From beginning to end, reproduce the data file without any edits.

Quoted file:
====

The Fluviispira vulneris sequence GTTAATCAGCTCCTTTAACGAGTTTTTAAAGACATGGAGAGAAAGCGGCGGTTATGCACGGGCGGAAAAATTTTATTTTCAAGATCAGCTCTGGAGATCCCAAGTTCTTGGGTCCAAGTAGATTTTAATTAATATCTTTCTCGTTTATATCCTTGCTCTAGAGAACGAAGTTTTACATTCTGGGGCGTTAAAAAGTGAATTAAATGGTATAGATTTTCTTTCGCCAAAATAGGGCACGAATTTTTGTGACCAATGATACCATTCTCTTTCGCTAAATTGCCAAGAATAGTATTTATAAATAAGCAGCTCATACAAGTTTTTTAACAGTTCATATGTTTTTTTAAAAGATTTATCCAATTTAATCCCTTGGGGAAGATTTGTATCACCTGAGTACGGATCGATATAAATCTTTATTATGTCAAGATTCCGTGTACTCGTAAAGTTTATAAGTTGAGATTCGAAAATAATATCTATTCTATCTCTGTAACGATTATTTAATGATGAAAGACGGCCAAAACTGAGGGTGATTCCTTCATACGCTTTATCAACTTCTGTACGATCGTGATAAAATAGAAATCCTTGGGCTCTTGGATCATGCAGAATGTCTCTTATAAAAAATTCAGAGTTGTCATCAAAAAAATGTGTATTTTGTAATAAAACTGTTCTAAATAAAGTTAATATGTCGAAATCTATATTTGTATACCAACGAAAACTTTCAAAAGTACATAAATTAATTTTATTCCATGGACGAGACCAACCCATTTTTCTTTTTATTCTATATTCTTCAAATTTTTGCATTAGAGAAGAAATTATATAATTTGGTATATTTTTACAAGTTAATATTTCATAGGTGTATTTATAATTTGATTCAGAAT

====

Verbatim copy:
The Fluviispira vulneris sequence GTTAATCAGCTCCTTTAACGAGTTTTTAAAGACATGGAGAGAAAGCGGCGGTTATGCACGGGCGGAAAAATTTTATTTTCAAGATCAGCTCTGGAGATCCCAAGTTCTTGGGTCCAAGTAGATTTTAATTAATATCTTTCTCGTTTATATCCTTGCTCTAGAGAACGAAGTTTTACATTCTGGGGCGTTAAAAAGTGAATTAAATGGTATAGATTTTCTTTCGCCAAAATAGGGCACGAATTTTTGTGACCAATGATACCATTCTCTTTCGCTAAATTGCCAAGAATAGTATTTATAAATAAGCAGCTCATACAAGTTTTTTAACAGTTCATATGTTTTTTTAAAAGATTTATCCAATTTAATCCCTTGGGGAAGATTTGTATCACCTGAGTACGGATCGATATAAATCTTTATTATGTCAAGATTCCGTGTACTCGTAAAGTTTATAAGTTGAGATTCGAAAATAATATCTATTCTATCTCTGTAACGATTATTTAATGATGAAAGACGGCCAAAACTGAGGGTGATTCCTTCATACGCTTTATCAACTTCTGTACGATCGTGATAAAATAGAAATCCTTGGGCTCTTGGATCATGCAGAATGTCTCTTATAAAAAATTCAGAGTTGTCATCAAAAAAATGTGTATTTTGTAATAAAACTGTTCTAAATAAAGTTAATATGTCGAAATCTATATTTGTATACCAACGAAAACTTTCAAAAGTACATAAATTAATTTTATTCCATGGACGAGACCAACCCATTTTTCTTTTTATTCTATATTCTTCAAATTTTTGCATTAGAGAAGAAATTATATAATTTGGTATATTTTTACAAGTTAATATTTCATAGGTGTATTTATAATTTGATTCAGAAT